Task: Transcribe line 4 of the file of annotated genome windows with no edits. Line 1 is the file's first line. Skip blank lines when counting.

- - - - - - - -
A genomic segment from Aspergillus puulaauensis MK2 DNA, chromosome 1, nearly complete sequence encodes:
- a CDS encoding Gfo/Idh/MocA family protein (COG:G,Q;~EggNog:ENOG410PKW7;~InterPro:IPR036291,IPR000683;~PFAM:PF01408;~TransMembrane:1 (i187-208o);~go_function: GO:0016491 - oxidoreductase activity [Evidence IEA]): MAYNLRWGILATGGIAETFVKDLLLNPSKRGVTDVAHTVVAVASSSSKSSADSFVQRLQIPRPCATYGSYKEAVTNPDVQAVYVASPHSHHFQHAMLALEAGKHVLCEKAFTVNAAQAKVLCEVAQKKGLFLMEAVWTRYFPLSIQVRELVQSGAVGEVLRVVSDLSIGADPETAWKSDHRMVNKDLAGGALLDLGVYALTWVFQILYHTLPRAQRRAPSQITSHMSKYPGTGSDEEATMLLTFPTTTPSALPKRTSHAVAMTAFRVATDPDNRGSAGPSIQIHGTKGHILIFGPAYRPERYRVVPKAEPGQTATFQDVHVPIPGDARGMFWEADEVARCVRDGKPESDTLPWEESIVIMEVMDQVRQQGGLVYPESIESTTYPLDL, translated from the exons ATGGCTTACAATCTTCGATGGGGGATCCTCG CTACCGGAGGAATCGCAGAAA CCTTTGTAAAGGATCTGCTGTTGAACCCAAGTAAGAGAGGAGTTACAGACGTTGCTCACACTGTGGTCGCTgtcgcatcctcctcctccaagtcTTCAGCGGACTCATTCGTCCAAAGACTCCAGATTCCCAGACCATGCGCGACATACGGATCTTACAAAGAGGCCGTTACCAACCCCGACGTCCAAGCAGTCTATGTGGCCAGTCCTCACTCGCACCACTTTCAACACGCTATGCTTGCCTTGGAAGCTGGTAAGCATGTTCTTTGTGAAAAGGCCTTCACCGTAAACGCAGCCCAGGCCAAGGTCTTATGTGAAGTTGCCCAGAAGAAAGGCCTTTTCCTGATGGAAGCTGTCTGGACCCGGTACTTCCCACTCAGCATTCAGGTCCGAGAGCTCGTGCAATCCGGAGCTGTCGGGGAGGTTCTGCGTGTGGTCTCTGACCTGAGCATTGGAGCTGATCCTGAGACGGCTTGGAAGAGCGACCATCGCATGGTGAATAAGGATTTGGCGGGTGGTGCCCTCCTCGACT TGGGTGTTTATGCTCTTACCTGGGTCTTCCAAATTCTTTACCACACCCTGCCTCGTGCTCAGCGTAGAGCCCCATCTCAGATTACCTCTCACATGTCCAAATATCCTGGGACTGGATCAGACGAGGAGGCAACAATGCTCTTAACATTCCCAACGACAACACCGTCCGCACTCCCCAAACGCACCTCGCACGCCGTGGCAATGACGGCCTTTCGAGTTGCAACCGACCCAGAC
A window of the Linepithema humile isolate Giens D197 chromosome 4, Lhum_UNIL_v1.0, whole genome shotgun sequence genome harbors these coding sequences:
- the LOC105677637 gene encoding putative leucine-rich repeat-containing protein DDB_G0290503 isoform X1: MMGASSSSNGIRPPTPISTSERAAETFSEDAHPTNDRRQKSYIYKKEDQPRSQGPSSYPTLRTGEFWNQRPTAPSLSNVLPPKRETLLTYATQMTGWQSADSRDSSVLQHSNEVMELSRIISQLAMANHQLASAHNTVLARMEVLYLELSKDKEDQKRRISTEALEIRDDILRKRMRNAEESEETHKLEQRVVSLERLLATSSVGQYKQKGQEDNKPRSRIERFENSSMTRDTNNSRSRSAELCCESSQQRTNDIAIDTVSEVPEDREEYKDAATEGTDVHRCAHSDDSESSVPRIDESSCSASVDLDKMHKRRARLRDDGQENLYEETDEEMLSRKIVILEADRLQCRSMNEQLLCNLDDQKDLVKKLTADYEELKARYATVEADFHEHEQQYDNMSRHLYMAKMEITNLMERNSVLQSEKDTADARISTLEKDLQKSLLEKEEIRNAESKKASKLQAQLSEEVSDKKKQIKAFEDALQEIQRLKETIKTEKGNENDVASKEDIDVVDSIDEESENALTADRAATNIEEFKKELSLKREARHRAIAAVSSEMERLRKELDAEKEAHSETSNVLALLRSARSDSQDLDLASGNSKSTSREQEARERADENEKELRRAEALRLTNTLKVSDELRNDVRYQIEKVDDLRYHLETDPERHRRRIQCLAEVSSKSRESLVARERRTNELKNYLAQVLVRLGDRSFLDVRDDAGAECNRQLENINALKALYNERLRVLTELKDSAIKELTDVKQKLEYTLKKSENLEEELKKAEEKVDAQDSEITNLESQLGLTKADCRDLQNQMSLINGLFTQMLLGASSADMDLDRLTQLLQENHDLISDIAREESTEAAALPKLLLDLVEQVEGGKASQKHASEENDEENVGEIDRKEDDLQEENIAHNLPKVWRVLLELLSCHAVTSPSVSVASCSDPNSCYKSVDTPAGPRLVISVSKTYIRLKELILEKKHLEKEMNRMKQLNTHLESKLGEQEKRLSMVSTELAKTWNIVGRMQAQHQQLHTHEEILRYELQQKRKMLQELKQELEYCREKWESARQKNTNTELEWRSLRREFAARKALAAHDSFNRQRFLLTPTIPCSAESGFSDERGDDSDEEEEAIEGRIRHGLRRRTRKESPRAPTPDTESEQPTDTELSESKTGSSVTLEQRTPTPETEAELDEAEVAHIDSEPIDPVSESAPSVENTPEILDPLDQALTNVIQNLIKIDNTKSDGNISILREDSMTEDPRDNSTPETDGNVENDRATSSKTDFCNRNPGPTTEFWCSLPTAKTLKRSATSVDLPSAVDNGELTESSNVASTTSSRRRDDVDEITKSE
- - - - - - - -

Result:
- the LOC105677637 gene encoding putative leucine-rich repeat-containing protein DDB_G0290503 isoform X1: MMGASSSSNGIRPPTPISTSERAAETFSEDAHPTNDRRQKSYIYKKEDQPRSQGPSSYPTLRTGEFWNQRPTAPSLSNVLPPKRETLLTYATQMTGWQSADSRDSSVLQHSNEVMELSRIISQLAMANHQLASAHNTVLARMEVLYLELSKDKEDQKRRISTEALEIRDDILRKRMRNAEESEETHKLEQRVVSLERLLATSSVGQYKQKGQEDNKPRSRIERFENSSMTRDTNNSRSRSAELCCESSQQRTNDIAIDTVSEVPEDREEYKDAATEGTDVHRCAHSDDSESSVPRIDESSCSASVDLDKMHKRRARLRDDGQENLYEETDEEMLSRKIVILEADRLQCRSMNEQLLCNLDDQKDLVKKLTADYEELKARYATVEADFHEHEQQYDNMSRHLYMAKMEITNLMERNSVLQSEKDTADARISTLEKDLQKSLLEKEEIRNAESKKASKLQAQLSEEVSDKKKQIKAFEDALQEIQRLKETIKTEKGNENDVASKEDIDVVDSIDEESENALTADRAATNIEEFKKELSLKREARHRAIAAVSSEMERLRKELDAEKEAHSETSNVLALLRSARSDSQDLDLASGNSKSTSREQEARERADENEKELRRAEALRLTNTLKVSDELRNDVRYQIEKVDDLRYHLETDPERHRRRIQCLAEVSSKSRESLVARERRTNELKNYLAQVLVRLGDRSFLDVRDDAGAECNRQLENINALKALYNERLRVLTELKDSAIKELTDVKQKLEYTLKKSENLEEELKKAEEKVDAQDSEITNLESQLGLTKADCRDLQNQMSLINGLFTQMLLGASSADMDLDRLTQLLQENHDLISDIAREESTEAAALPKLLLDLVEQVEGGKASQKHASEENDEENVGEIDRKEDDLQEENIAHNLPKVWRVLLELLSCHAVTSPSVSVASCSDPNSCYKSVDTPAGPRLVISVSKTYIRLKELILEKKHLEKEMNRMKQLNTHLESKLGEQEKRLSMVSTELAKTWNIVGRMQAQHQQLHTHEEILRYELQQKRKMLQELKQELEYCREKWESARQKNTNTELEWRSLRREFAARKALAAHDSFNRQRFLLTPTIPCSAESGFSDERGDDSDEEEEAIEGRIRHGLRRRTRKESPRAPTPDTESEQPTDTELSESKTGSSVTLEQRTPTPETEAELDEAEVAHIDSEPIDPVSESAPSVENTPEILDPLDQALTNVIQNLIKIDNTKSDGNISILREDSMTEDPRDNSTPETDGNVENDRATSSKTDFCNRNPGPTTEFWCSLPTAKTLKRSATSVDLPSAVDNGELTESSNVASTTSSRRRDDVDEITKSE